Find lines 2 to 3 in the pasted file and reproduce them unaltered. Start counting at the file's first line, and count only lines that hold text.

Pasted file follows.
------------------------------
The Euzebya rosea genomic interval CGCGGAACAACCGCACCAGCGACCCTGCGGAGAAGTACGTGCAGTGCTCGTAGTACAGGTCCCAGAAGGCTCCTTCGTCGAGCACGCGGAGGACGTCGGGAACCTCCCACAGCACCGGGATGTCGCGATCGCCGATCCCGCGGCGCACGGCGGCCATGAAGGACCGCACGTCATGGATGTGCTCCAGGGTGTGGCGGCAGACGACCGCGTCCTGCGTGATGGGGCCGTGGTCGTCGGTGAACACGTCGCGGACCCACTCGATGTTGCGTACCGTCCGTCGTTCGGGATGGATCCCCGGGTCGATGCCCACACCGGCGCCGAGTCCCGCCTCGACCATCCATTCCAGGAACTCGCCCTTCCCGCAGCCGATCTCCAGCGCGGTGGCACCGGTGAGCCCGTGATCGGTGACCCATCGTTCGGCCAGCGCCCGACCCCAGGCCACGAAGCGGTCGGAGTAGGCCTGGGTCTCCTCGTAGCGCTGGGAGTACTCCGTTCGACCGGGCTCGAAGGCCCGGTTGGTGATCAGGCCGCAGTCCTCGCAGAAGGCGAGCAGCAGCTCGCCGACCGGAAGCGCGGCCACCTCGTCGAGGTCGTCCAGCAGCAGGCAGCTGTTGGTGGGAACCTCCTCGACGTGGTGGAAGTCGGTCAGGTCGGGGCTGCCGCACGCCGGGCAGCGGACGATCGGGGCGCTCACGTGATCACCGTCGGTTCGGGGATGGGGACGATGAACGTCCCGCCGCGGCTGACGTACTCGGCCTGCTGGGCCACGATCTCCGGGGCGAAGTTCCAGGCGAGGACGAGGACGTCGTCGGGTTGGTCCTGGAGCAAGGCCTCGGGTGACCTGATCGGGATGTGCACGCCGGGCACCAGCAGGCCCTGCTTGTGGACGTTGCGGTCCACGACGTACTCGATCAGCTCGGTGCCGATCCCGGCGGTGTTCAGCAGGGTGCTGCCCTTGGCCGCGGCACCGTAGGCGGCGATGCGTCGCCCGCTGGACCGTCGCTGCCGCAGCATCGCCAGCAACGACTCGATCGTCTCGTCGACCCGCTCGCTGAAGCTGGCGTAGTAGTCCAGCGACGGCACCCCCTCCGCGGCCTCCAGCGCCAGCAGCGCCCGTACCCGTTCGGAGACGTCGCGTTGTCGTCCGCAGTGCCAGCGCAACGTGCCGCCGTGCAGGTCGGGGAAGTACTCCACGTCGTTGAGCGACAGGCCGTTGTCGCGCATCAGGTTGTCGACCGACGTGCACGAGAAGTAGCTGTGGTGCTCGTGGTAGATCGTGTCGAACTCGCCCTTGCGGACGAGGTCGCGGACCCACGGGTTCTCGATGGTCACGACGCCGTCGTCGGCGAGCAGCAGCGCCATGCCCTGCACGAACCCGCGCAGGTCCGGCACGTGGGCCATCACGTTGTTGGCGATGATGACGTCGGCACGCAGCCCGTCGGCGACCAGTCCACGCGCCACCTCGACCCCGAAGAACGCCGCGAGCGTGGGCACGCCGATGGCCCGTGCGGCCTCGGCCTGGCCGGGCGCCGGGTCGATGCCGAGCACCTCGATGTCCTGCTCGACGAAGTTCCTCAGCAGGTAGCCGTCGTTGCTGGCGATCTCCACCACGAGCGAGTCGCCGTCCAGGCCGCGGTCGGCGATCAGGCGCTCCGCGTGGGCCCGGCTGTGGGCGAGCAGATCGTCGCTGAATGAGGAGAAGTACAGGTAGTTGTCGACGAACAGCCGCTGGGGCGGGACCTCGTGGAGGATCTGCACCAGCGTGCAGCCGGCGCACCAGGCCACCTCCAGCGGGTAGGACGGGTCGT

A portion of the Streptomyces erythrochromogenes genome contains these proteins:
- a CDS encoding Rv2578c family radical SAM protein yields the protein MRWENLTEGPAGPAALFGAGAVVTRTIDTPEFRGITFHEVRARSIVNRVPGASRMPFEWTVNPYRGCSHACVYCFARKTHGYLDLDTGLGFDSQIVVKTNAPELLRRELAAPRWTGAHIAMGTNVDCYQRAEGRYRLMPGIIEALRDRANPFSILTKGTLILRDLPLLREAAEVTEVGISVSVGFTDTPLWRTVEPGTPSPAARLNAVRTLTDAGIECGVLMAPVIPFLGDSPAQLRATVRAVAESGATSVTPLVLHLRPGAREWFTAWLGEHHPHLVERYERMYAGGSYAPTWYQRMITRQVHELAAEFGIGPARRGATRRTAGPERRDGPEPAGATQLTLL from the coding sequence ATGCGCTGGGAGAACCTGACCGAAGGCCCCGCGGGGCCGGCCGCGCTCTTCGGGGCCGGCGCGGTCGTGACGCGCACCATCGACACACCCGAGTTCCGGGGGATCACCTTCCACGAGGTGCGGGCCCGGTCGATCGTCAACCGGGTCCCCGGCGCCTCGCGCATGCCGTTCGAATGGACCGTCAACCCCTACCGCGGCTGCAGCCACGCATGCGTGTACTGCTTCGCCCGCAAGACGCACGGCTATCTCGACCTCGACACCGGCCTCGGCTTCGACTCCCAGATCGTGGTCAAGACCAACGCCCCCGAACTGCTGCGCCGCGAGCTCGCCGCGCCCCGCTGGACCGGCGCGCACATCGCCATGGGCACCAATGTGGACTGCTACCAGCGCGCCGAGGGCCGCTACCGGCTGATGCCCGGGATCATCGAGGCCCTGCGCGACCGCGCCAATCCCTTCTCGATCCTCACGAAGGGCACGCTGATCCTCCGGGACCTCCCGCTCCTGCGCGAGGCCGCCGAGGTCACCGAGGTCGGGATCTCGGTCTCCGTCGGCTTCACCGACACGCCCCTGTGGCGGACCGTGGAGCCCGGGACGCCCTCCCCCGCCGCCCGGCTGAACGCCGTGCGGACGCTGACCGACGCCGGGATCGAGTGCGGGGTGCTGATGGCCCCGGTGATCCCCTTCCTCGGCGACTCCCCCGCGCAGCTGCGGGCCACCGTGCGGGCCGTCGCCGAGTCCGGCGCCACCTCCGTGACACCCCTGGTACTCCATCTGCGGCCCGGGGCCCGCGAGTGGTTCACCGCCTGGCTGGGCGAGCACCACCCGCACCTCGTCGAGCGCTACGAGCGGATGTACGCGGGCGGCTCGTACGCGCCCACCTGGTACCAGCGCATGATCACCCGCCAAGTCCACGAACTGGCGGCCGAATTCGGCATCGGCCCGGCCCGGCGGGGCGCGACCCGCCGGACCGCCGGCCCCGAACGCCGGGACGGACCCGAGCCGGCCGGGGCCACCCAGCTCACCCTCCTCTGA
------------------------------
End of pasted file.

A portion of the Streptomyces erythrochromogenes genome contains these proteins:
- a CDS encoding Rv2578c family radical SAM protein yields the protein MRWENLTEGPAGPAALFGAGAVVTRTIDTPEFRGITFHEVRARSIVNRVPGASRMPFEWTVNPYRGCSHACVYCFARKTHGYLDLDTGLGFDSQIVVKTNAPELLRRELAAPRWTGAHIAMGTNVDCYQRAEGRYRLMPGIIEALRDRANPFSILTKGTLILRDLPLLREAAEVTEVGISVSVGFTDTPLWRTVEPGTPSPAARLNAVRTLTDAGIECGVLMAPVIPFLGDSPAQLRATVRAVAESGATSVTPLVLHLRPGAREWFTAWLGEHHPHLVERYERMYAGGSYAPTWYQRMITRQVHELAAEFGIGPARRGATRRTAGPERRDGPEPAGATQLTLL from the coding sequence ATGCGCTGGGAGAACCTGACCGAAGGCCCCGCGGGGCCGGCCGCGCTCTTCGGGGCCGGCGCGGTCGTGACGCGCACCATCGACACACCCGAGTTCCGGGGGATCACCTTCCACGAGGTGCGGGCCCGGTCGATCGTCAACCGGGTCCCCGGCGCCTCGCGCATGCCGTTCGAATGGACCGTCAACCCCTACCGCGGCTGCAGCCACGCATGCGTGTACTGCTTCGCCCGCAAGACGCACGGCTATCTCGACCTCGACACCGGCCTCGGCTTCGACTCCCAGATCGTGGTCAAGACCAACGCCCCCGAACTGCTGCGCCGCGAGCTCGCCGCGCCCCGCTGGACCGGCGCGCACATCGCCATGGGCACCAATGTGGACTGCTACCAGCGCGCCGAGGGCCGCTACCGGCTGATGCCCGGGATCATCGAGGCCCTGCGCGACCGCGCCAATCCCTTCTCGATCCTCACGAAGGGCACGCTGATCCTCCGGGACCTCCCGCTCCTGCGCGAGGCCGCCGAGGTCACCGAGGTCGGGATCTCGGTCTCCGTCGGCTTCACCGACACGCCCCTGTGGCGGACCGTGGAGCCCGGGACGCCCTCCCCCGCCGCCCGGCTGAACGCCGTGCGGACGCTGACCGACGCCGGGATCGAGTGCGGGGTGCTGATGGCCCCGGTGATCCCCTTCCTCGGCGACTCCCCCGCGCAGCTGCGGGCCACCGTGCGGGCCGTCGCCGAGTCCGGCGCCACCTCCGTGACACCCCTGGTACTCCATCTGCGGCCCGGGGCCCGCGAGTGGTTCACCGCCTGGCTGGGCGAGCACCACCCGCACCTCGTCGAGCGCTACGAGCGGATGTACGCGGGCGGCTCGTACGCGCCCACCTGGTACCAGCGCATGATCACCCGCCAAGTCCACGAACTGGCGGCCGAATTCGGCATCGGCCCGGCCCGGCGGGGCGCGACCCGCCGGACCGCCGGCCCCGAACGCCGGGACGGACCCGAGCCGGCCGGGGCCACCCAGCTCACCCTCCTCTGA